KM is aged 54 and his asylum claim rests on his belief that if returned he would be persecuted because he would not be able to show his allegiance to Mugabe’s regime. KM’s son was granted asylum in the UK. KM claims to have entered the UK in January 2003 on a false South African passport. He was granted 6 months leave to enter as a visitor. He claimed asylum on 20 August 2008. On 22 October 2009, following the refusal of his asylum claim, the AIT dismissed KM’s appeal against the SSHD’s decision (dated 13 February 2009) to remove him from the UK.
The Supreme Court explains (on its website) that the following issues arise in these cases:
- Whether the principles in HJ (Iran) extend to a person who has no firm political views but might be willing to lie in order to avoid persecution?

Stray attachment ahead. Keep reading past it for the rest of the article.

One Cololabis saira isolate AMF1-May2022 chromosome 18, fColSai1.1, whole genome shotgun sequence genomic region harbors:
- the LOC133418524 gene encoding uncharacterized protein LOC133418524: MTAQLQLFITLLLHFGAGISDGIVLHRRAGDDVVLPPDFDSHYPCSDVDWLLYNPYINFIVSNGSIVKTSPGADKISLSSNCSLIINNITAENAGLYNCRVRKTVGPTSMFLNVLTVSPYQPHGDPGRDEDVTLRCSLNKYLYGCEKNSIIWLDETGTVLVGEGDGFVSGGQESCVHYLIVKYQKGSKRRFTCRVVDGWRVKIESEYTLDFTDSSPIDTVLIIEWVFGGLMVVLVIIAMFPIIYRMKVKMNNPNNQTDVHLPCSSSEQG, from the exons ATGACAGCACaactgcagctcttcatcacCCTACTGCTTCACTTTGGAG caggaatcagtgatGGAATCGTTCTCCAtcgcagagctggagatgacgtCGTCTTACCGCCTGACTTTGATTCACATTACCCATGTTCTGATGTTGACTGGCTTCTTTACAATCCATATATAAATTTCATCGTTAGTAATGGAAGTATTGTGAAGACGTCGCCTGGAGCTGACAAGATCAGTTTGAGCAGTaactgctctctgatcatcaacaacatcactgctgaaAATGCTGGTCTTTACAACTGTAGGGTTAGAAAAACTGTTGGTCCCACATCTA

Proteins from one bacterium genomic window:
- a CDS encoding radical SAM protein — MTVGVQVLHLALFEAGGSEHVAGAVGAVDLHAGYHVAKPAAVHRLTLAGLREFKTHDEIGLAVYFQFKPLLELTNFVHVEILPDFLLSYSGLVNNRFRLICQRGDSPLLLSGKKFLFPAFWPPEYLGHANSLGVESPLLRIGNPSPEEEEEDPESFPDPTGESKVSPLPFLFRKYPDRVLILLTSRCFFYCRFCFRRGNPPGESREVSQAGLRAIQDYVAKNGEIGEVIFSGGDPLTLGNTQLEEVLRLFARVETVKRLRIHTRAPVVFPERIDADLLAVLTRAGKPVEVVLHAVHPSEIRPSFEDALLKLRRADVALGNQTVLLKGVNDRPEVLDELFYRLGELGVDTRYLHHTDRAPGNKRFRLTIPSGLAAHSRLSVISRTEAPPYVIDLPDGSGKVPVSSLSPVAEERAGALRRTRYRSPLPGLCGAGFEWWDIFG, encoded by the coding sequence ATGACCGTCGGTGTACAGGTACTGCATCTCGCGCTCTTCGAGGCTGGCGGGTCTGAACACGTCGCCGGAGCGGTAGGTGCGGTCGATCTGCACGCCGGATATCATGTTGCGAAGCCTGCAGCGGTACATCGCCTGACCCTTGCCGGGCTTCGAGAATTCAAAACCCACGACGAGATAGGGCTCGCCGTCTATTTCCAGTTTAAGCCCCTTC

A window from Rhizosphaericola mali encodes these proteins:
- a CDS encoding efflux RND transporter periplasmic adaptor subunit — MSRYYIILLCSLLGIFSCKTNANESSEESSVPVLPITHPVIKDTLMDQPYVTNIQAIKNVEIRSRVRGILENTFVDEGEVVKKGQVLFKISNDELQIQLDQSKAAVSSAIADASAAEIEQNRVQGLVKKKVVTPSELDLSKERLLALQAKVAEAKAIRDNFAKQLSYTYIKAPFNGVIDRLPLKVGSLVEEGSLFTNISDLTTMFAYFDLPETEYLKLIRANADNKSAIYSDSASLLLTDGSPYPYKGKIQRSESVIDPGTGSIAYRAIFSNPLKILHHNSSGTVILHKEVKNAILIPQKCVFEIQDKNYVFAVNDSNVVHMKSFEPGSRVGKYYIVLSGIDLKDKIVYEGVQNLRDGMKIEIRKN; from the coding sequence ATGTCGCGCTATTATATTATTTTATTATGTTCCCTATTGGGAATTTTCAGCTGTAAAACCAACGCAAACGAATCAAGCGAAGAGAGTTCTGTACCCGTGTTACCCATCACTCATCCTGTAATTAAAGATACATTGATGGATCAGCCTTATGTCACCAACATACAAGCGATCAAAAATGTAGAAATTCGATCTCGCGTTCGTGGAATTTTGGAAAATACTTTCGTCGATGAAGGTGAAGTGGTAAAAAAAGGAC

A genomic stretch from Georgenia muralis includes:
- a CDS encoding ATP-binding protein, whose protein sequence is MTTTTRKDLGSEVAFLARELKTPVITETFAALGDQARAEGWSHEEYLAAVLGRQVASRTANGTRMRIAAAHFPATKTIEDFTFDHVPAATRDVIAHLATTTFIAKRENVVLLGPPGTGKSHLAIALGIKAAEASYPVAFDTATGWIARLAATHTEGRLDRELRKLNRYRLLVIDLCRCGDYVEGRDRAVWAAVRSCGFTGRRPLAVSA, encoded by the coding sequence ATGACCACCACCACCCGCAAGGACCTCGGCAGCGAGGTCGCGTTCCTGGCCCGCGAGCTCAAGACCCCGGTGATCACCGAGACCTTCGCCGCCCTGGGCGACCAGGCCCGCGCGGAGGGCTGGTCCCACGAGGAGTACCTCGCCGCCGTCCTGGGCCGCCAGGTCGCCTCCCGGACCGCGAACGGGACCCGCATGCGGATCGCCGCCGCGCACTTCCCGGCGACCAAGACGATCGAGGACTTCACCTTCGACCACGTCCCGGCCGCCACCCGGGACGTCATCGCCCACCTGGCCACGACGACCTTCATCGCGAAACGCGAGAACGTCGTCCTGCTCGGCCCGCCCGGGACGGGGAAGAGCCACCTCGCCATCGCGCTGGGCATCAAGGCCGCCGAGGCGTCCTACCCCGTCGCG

- Whether the Court of Appeal was wrong to remit the case to the Upper Tribunal?
The Court of Appeal
RT & Ors
The respondents (“appellants” in the Court of Appeal, Carnwath, Lloyd and Sullivan LJJ) claimed that despite what their real political beliefs or activities might be, there was a risk, especially in light of their long absence from Zimbabwe, that if returned they would suffer persecution because of their reluctance or inability to positively prove their loyalty to Mugabe.
The respondents submitted that it was wrong to require them to actively affirm their loyalty to Mugabe, who they did not support, or to otherwise lie to the authorities to avoid persecution (arising from political views which were imputed to them). Thus, the respondents argued that the AIT had applied the guidance contained in RN (Zimbabwe CG)  UKAIT 00083 erroneously.
In RT & Ors, the Court (Carnwath, Lloyd and Sullivan LJJ, read judgment here) described “the problems posed by these cases” as “extreme” and explained that: